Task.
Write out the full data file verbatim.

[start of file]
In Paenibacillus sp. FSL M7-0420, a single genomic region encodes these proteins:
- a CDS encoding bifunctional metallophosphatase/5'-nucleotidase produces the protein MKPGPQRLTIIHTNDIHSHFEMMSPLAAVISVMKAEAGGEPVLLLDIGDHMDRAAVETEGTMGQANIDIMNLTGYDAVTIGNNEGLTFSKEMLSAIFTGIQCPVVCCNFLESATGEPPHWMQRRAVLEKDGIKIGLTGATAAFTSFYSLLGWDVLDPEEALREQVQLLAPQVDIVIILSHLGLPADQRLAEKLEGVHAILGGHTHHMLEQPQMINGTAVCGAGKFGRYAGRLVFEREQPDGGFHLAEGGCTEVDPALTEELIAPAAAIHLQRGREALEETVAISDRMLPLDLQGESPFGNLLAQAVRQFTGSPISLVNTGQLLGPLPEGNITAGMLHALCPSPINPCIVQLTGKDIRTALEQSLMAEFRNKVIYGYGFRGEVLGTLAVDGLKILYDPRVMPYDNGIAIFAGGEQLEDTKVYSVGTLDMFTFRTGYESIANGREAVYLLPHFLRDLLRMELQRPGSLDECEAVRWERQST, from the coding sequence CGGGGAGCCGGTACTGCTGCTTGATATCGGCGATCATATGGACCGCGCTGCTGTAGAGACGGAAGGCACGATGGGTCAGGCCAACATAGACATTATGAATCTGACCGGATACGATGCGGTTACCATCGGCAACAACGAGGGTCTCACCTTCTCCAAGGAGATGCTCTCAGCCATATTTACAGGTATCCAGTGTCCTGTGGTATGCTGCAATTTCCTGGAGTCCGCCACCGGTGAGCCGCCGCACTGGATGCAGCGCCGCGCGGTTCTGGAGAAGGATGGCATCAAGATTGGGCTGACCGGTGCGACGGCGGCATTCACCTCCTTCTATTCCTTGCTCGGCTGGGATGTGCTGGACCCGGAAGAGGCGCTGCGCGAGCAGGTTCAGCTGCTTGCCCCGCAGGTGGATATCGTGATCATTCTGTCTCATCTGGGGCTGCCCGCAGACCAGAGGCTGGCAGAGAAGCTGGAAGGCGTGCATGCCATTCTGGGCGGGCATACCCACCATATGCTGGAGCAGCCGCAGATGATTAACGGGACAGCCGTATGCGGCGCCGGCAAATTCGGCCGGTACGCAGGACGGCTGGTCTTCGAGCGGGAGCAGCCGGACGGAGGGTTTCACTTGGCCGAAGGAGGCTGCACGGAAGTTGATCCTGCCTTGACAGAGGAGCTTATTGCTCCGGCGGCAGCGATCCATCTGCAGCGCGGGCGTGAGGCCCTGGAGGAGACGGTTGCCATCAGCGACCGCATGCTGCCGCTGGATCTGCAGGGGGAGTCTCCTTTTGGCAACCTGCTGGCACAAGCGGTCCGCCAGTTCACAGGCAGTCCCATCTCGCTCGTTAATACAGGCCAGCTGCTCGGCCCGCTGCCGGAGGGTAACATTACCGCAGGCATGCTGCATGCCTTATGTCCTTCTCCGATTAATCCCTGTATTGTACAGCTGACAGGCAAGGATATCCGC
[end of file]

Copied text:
In Paenibacillus sp. FSL M7-0420, a single genomic region encodes these proteins:
- a CDS encoding bifunctional metallophosphatase/5'-nucleotidase produces the protein MKPGPQRLTIIHTNDIHSHFEMMSPLAAVISVMKAEAGGEPVLLLDIGDHMDRAAVETEGTMGQANIDIMNLTGYDAVTIGNNEGLTFSKEMLSAIFTGIQCPVVCCNFLESATGEPPHWMQRRAVLEKDGIKIGLTGATAAFTSFYSLLGWDVLDPEEALREQVQLLAPQVDIVIILSHLGLPADQRLAEKLEGVHAILGGHTHHMLEQPQMINGTAVCGAGKFGRYAGRLVFEREQPDGGFHLAEGGCTEVDPALTEELIAPAAAIHLQRGREALEETVAISDRMLPLDLQGESPFGNLLAQAVRQFTGSPISLVNTGQLLGPLPEGNITAGMLHALCPSPINPCIVQLTGKDIRTALEQSLMAEFRNKVIYGYGFRGEVLGTLAVDGLKILYDPRVMPYDNGIAIFAGGEQLEDTKVYSVGTLDMFTFRTGYESIANGREAVYLLPHFLRDLLRMELQRPGSLDECEAVRWERQST, from the coding sequence CGGGGAGCCGGTACTGCTGCTTGATATCGGCGATCATATGGACCGCGCTGCTGTAGAGACGGAAGGCACGATGGGTCAGGCCAACATAGACATTATGAATCTGACCGGATACGATGCGGTTACCATCGGCAACAACGAGGGTCTCACCTTCTCCAAGGAGATGCTCTCAGCCATATTTACAGGTATCCAGTGTCCTGTGGTATGCTGCAATTTCCTGGAGTCCGCCACCGGTGAGCCGCCGCACTGGATGCAGCGCCGCGCGGTTCTGGAGAAGGATGGCATCAAGATTGGGCTGACCGGTGCGACGGCGGCATTCACCTCCTTCTATTCCTTGCTCGGCTGGGATGTGCTGGACCCGGAAGAGGCGCTGCGCGAGCAGGTTCAGCTGCTTGCCCCGCAGGTGGATATCGTGATCATTCTGTCTCATCTGGGGCTGCCCGCAGACCAGAGGCTGGCAGAGAAGCTGGAAGGCGTGCATGCCATTCTGGGCGGGCATACCCACCATATGCTGGAGCAGCCGCAGATGATTAACGGGACAGCCGTATGCGGCGCCGGCAAATTCGGCCGGTACGCAGGACGGCTGGTCTTCGAGCGGGAGCAGCCGGACGGAGGGTTTCACTTGGCCGAAGGAGGCTGCACGGAAGTTGATCCTGCCTTGACAGAGGAGCTTATTGCTCCGGCGGCAGCGATCCATCTGCAGCGCGGGCGTGAGGCCCTGGAGGAGACGGTTGCCATCAGCGACCGCATGCTGCCGCTGGATCTGCAGGGGGAGTCTCCTTTTGGCAACCTGCTGGCACAAGCGGTCCGCCAGTTCACAGGCAGTCCCATCTCGCTCGTTAATACAGGCCAGCTGCTCGGCCCGCTGCCGGAGGGTAACATTACCGCAGGCATGCTGCATGCCTTATGTCCTTCTCCGATTAATCCCTGTATTGTACAGCTGACAGGCAAGGATATCCGC